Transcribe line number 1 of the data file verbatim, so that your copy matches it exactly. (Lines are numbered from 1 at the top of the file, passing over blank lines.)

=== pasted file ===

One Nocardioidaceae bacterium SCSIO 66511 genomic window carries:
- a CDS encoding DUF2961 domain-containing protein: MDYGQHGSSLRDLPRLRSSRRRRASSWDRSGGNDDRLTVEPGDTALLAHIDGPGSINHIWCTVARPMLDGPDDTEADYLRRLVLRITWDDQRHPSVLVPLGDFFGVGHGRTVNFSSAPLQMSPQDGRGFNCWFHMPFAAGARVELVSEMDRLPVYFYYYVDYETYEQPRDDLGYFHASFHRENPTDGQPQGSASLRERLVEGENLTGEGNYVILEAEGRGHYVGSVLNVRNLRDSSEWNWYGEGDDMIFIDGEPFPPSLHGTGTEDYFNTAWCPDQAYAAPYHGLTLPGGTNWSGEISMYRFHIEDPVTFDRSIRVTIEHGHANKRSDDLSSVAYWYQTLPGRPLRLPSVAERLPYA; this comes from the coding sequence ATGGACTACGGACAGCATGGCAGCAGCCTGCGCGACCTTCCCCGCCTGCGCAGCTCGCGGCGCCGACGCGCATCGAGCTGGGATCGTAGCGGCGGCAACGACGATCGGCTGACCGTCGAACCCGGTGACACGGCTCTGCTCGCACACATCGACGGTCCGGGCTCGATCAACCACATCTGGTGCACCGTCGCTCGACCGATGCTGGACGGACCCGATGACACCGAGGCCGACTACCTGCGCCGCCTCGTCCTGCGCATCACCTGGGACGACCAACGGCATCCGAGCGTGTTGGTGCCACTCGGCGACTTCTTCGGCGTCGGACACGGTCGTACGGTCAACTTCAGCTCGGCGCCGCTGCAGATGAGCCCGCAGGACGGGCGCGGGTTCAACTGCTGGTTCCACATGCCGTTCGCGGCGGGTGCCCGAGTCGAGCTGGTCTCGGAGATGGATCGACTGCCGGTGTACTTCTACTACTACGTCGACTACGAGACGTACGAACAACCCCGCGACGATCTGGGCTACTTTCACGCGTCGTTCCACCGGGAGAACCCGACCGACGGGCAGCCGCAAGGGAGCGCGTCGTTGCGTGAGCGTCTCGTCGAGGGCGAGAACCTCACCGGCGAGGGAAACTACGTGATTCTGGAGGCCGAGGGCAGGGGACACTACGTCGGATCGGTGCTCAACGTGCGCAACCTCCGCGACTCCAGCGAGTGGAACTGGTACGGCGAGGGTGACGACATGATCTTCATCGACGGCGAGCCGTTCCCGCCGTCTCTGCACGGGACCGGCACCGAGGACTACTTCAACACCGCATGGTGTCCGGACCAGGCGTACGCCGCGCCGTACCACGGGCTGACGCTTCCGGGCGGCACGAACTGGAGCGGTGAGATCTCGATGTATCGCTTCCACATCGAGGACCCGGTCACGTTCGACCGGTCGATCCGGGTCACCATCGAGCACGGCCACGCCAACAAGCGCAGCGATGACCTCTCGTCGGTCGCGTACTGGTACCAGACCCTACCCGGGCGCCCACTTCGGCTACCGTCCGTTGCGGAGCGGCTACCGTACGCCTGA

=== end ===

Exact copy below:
One Nocardioidaceae bacterium SCSIO 66511 genomic window carries: